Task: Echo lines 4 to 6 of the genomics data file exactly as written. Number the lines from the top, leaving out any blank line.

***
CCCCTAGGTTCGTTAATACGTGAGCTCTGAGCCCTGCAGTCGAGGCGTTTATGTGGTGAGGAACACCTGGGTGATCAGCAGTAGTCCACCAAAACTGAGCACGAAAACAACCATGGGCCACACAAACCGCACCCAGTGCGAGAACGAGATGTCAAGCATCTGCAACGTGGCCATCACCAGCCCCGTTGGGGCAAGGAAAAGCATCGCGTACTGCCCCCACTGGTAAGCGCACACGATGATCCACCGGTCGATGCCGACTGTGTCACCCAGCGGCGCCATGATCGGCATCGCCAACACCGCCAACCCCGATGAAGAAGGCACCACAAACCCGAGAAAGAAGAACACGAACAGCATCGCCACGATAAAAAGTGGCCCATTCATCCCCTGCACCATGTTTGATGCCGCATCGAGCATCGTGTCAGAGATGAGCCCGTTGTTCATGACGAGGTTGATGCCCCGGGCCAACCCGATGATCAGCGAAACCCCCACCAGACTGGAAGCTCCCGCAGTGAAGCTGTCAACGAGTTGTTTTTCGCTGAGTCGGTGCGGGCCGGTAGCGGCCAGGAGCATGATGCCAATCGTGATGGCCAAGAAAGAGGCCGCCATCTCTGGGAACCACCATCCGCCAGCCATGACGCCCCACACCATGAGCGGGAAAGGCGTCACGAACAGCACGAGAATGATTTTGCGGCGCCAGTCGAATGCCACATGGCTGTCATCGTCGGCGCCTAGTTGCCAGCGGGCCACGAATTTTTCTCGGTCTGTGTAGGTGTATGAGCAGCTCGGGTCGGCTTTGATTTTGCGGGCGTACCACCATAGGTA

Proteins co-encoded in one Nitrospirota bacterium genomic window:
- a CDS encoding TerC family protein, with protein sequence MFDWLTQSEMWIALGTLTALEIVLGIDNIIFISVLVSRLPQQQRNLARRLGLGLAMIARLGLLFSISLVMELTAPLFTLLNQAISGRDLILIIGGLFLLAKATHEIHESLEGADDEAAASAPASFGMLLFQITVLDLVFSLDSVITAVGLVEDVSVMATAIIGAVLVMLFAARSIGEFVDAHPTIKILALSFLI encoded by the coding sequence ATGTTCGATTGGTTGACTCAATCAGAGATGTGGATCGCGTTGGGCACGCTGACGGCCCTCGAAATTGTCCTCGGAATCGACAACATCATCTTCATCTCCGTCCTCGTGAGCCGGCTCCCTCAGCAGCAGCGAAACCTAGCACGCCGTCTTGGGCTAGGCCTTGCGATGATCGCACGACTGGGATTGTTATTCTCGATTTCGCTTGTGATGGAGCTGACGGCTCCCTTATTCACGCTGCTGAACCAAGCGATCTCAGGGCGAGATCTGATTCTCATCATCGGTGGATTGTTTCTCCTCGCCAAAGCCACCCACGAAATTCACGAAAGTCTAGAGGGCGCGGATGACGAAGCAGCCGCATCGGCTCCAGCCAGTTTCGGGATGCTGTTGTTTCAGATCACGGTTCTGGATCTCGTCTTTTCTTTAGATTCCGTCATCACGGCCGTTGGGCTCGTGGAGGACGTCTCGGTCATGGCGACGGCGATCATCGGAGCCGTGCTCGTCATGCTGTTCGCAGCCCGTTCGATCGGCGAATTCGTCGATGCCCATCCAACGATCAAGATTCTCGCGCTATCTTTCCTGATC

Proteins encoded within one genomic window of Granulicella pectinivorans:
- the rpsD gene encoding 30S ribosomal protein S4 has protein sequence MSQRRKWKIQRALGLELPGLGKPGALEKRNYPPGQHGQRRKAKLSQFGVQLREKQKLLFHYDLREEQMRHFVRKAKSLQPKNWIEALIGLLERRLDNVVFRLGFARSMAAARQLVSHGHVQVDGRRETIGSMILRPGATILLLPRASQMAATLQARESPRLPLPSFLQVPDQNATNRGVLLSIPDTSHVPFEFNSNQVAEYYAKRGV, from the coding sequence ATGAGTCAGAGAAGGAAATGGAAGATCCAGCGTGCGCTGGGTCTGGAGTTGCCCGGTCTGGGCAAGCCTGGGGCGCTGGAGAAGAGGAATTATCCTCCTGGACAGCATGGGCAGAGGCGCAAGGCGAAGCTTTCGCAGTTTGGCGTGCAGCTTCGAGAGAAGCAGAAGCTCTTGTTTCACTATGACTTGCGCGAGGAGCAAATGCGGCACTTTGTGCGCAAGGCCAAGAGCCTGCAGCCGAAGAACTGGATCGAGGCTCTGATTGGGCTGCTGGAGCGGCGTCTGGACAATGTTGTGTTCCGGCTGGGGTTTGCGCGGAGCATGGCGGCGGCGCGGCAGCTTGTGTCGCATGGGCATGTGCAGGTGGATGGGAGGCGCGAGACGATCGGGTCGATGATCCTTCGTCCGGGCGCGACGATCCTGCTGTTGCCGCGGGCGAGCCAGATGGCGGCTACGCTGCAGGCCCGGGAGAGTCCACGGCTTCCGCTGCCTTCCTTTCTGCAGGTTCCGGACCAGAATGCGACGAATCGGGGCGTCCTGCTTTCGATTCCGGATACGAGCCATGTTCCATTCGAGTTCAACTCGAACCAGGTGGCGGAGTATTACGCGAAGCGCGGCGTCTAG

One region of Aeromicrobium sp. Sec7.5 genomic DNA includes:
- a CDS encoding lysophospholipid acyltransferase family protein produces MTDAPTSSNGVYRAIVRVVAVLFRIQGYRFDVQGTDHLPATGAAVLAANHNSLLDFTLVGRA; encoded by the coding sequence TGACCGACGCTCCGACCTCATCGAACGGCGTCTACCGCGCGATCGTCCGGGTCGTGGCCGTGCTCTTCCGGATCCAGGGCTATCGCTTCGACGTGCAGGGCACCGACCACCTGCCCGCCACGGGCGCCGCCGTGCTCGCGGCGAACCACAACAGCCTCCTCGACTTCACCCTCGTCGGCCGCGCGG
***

Proteins encoded within one genomic window of Granulicella pectinivorans:
- the rpsD gene encoding 30S ribosomal protein S4 has protein sequence MSQRRKWKIQRALGLELPGLGKPGALEKRNYPPGQHGQRRKAKLSQFGVQLREKQKLLFHYDLREEQMRHFVRKAKSLQPKNWIEALIGLLERRLDNVVFRLGFARSMAAARQLVSHGHVQVDGRRETIGSMILRPGATILLLPRASQMAATLQARESPRLPLPSFLQVPDQNATNRGVLLSIPDTSHVPFEFNSNQVAEYYAKRGV, from the coding sequence ATGAGTCAGAGAAGGAAATGGAAGATCCAGCGTGCGCTGGGTCTGGAGTTGCCCGGTCTGGGCAAGCCTGGGGCGCTGGAGAAGAGGAATTATCCTCCTGGACAGCATGGGCAGAGGCGCAAGGCGAAGCTTTCGCAGTTTGGCGTGCAGCTTCGAGAGAAGCAGAAGCTCTTGTTTCACTATGACTTGCGCGAGGAGCAAATGCGGCACTTTGTGCGCAAGGCCAAGAGCCTGCAGCCGAAGAACTGGATCGAGGCTCTGATTGGGCTGCTGGAGCGGCGTCTGGACAATGTTGTGTTCCGGCTGGGGTTTGCGCGGAGCATGGCGGCGGCGCGGCAGCTTGTGTCGCATGGGCATGTGCAGGTGGATGGGAGGCGCGAGACGATCGGGTCGATGATCCTTCGTCCGGGCGCGACGATCCTGCTGTTGCCGCGGGCGAGCCAGATGGCGGCTACGCTGCAGGCCCGGGAGAGTCCACGGCTTCCGCTGCCTTCCTTTCTGCAGGTTCCGGACCAGAATGCGACGAATCGGGGCGTCCTGCTTTCGATTCCGGATACGAGCCATGTTCCATTCGAGTTCAACTCGAACCAGGTGGCGGAGTATTACGCGAAGCGCGGCGTCTAG

One region of Aeromicrobium sp. Sec7.5 genomic DNA includes: